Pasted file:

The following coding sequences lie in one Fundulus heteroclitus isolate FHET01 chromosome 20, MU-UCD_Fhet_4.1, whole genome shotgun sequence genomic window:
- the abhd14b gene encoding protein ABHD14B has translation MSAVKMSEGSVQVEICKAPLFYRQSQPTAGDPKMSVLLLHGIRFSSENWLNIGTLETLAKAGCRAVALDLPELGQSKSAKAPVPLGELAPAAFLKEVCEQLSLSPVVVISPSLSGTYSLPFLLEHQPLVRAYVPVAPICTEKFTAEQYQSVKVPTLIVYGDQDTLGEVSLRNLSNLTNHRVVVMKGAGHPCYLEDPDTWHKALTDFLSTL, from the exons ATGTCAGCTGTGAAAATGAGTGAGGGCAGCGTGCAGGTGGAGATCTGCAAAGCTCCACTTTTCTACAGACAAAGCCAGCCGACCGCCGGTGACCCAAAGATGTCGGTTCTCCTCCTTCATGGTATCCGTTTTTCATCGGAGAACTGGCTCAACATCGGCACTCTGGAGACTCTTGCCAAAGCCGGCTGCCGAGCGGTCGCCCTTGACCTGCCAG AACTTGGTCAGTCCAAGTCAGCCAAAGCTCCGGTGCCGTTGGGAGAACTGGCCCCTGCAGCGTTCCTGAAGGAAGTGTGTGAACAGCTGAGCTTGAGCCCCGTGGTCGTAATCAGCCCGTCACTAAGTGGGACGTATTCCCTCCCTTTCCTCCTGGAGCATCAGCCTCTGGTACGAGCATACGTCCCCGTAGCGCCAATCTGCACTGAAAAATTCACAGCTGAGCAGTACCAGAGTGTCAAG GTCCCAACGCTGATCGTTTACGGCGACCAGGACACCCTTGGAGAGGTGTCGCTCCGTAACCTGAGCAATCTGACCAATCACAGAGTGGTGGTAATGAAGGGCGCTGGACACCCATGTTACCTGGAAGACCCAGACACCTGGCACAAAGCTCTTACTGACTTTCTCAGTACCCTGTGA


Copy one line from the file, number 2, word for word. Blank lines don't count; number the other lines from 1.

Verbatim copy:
- the abhd14b gene encoding protein ABHD14B has translation MSAVKMSEGSVQVEICKAPLFYRQSQPTAGDPKMSVLLLHGIRFSSENWLNIGTLETLAKAGCRAVALDLPELGQSKSAKAPVPLGELAPAAFLKEVCEQLSLSPVVVISPSLSGTYSLPFLLEHQPLVRAYVPVAPICTEKFTAEQYQSVKVPTLIVYGDQDTLGEVSLRNLSNLTNHRVVVMKGAGHPCYLEDPDTWHKALTDFLSTL, from the exons ATGTCAGCTGTGAAAATGAGTGAGGGCAGCGTGCAGGTGGAGATCTGCAAAGCTCCACTTTTCTACAGACAAAGCCAGCCGACCGCCGGTGACCCAAAGATGTCGGTTCTCCTCCTTCATGGTATCCGTTTTTCATCGGAGAACTGGCTCAACATCGGCACTCTGGAGACTCTTGCCAAAGCCGGCTGCCGAGCGGTCGCCCTTGACCTGCCAG AACTTGGTCAGTCCAAGTCAGCCAAAGCTCCGGTGCCGTTGGGAGAACTGGCCCCTGCAGCGTTCCTGAAGGAAGTGTGTGAACAGCTGAGCTTGAGCCCCGTGGTCGTAATCAGCCCGTCACTAAGTGGGACGTATTCCCTCCCTTTCCTCCTGGAGCATCAGCCTCTGGTACGAGCATACGTCCCCGTAGCGCCAATCTGCACTGAAAAATTCACAGCTGAGCAGTACCAGAGTGTCAAG GTCCCAACGCTGATCGTTTACGGCGACCAGGACACCCTTGGAGAGGTGTCGCTCCGTAACCTGAGCAATCTGACCAATCACAGAGTGGTGGTAATGAAGGGCGCTGGACACCCATGTTACCTGGAAGACCCAGACACCTGGCACAAAGCTCTTACTGACTTTCTCAGTACCCTGTGA